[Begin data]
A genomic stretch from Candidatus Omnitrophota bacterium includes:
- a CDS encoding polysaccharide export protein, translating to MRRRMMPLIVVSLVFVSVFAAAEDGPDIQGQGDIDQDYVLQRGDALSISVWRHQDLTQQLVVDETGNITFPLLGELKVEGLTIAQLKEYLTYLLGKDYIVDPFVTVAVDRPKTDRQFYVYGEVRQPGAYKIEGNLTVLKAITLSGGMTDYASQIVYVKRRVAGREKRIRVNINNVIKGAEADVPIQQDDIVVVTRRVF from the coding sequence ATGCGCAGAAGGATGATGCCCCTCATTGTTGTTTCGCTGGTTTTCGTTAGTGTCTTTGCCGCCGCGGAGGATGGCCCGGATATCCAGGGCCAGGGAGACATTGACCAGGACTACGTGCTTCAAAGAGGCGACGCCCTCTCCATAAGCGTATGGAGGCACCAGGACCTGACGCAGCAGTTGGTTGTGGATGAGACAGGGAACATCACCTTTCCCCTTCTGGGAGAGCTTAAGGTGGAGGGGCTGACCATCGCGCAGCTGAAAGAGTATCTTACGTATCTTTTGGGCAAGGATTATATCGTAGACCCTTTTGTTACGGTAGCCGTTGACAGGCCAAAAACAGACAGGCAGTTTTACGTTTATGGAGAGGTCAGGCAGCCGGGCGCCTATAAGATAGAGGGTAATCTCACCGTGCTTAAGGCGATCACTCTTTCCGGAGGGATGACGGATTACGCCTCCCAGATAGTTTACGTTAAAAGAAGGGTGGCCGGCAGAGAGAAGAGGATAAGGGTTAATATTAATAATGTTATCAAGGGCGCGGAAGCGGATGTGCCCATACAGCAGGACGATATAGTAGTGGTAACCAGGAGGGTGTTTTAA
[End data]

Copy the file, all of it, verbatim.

A genomic stretch from Candidatus Omnitrophota bacterium includes:
- a CDS encoding polysaccharide export protein, translating to MRRRMMPLIVVSLVFVSVFAAAEDGPDIQGQGDIDQDYVLQRGDALSISVWRHQDLTQQLVVDETGNITFPLLGELKVEGLTIAQLKEYLTYLLGKDYIVDPFVTVAVDRPKTDRQFYVYGEVRQPGAYKIEGNLTVLKAITLSGGMTDYASQIVYVKRRVAGREKRIRVNINNVIKGAEADVPIQQDDIVVVTRRVF from the coding sequence ATGCGCAGAAGGATGATGCCCCTCATTGTTGTTTCGCTGGTTTTCGTTAGTGTCTTTGCCGCCGCGGAGGATGGCCCGGATATCCAGGGCCAGGGAGACATTGACCAGGACTACGTGCTTCAAAGAGGCGACGCCCTCTCCATAAGCGTATGGAGGCACCAGGACCTGACGCAGCAGTTGGTTGTGGATGAGACAGGGAACATCACCTTTCCCCTTCTGGGAGAGCTTAAGGTGGAGGGGCTGACCATCGCGCAGCTGAAAGAGTATCTTACGTATCTTTTGGGCAAGGATTATATCGTAGACCCTTTTGTTACGGTAGCCGTTGACAGGCCAAAAACAGACAGGCAGTTTTACGTTTATGGAGAGGTCAGGCAGCCGGGCGCCTATAAGATAGAGGGTAATCTCACCGTGCTTAAGGCGATCACTCTTTCCGGAGGGATGACGGATTACGCCTCCCAGATAGTTTACGTTAAAAGAAGGGTGGCCGGCAGAGAGAAGAGGATAAGGGTTAATATTAATAATGTTATCAAGGGCGCGGAAGCGGATGTGCCCATACAGCAGGACGATATAGTAGTGGTAACCAGGAGGGTGTTTTAA